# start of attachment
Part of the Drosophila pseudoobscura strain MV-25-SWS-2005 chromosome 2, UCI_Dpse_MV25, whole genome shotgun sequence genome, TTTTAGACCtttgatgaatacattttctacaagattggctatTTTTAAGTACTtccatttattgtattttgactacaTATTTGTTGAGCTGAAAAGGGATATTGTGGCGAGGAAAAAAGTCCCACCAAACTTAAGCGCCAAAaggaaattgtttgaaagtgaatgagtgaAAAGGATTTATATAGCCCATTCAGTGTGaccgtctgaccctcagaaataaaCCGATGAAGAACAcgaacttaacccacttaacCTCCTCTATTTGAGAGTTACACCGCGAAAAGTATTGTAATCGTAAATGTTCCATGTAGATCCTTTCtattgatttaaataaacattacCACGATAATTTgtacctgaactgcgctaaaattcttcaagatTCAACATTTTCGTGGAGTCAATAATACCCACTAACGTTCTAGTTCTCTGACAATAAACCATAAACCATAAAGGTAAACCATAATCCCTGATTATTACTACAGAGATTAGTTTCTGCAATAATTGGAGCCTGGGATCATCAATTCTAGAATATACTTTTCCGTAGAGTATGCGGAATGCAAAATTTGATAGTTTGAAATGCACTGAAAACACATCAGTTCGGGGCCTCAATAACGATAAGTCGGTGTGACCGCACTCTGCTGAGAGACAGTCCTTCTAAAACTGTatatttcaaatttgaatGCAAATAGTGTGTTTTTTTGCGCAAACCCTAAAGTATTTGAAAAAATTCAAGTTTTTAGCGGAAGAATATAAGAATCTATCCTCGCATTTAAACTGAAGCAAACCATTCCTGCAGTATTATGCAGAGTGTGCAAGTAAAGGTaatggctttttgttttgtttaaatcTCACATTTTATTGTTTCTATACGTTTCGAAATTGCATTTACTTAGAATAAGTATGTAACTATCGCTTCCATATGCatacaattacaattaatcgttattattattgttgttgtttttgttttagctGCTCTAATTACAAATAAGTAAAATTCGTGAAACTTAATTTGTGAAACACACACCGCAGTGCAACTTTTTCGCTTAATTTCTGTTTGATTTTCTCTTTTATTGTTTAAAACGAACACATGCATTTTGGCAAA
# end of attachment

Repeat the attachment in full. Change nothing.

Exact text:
Part of the Drosophila pseudoobscura strain MV-25-SWS-2005 chromosome 2, UCI_Dpse_MV25, whole genome shotgun sequence genome, TTTTAGACCtttgatgaatacattttctacaagattggctatTTTTAAGTACTtccatttattgtattttgactacaTATTTGTTGAGCTGAAAAGGGATATTGTGGCGAGGAAAAAAGTCCCACCAAACTTAAGCGCCAAAaggaaattgtttgaaagtgaatgagtgaAAAGGATTTATATAGCCCATTCAGTGTGaccgtctgaccctcagaaataaaCCGATGAAGAACAcgaacttaacccacttaacCTCCTCTATTTGAGAGTTACACCGCGAAAAGTATTGTAATCGTAAATGTTCCATGTAGATCCTTTCtattgatttaaataaacattacCACGATAATTTgtacctgaactgcgctaaaattcttcaagatTCAACATTTTCGTGGAGTCAATAATACCCACTAACGTTCTAGTTCTCTGACAATAAACCATAAACCATAAAGGTAAACCATAATCCCTGATTATTACTACAGAGATTAGTTTCTGCAATAATTGGAGCCTGGGATCATCAATTCTAGAATATACTTTTCCGTAGAGTATGCGGAATGCAAAATTTGATAGTTTGAAATGCACTGAAAACACATCAGTTCGGGGCCTCAATAACGATAAGTCGGTGTGACCGCACTCTGCTGAGAGACAGTCCTTCTAAAACTGTatatttcaaatttgaatGCAAATAGTGTGTTTTTTTGCGCAAACCCTAAAGTATTTGAAAAAATTCAAGTTTTTAGCGGAAGAATATAAGAATCTATCCTCGCATTTAAACTGAAGCAAACCATTCCTGCAGTATTATGCAGAGTGTGCAAGTAAAGGTaatggctttttgttttgtttaaatcTCACATTTTATTGTTTCTATACGTTTCGAAATTGCATTTACTTAGAATAAGTATGTAACTATCGCTTCCATATGCatacaattacaattaatcgttattattattgttgttgtttttgttttagctGCTCTAATTACAAATAAGTAAAATTCGTGAAACTTAATTTGTGAAACACACACCGCAGTGCAACTTTTTCGCTTAATTTCTGTTTGATTTTCTCTTTTATTGTTTAAAACGAACACATGCATTTTGGCAAA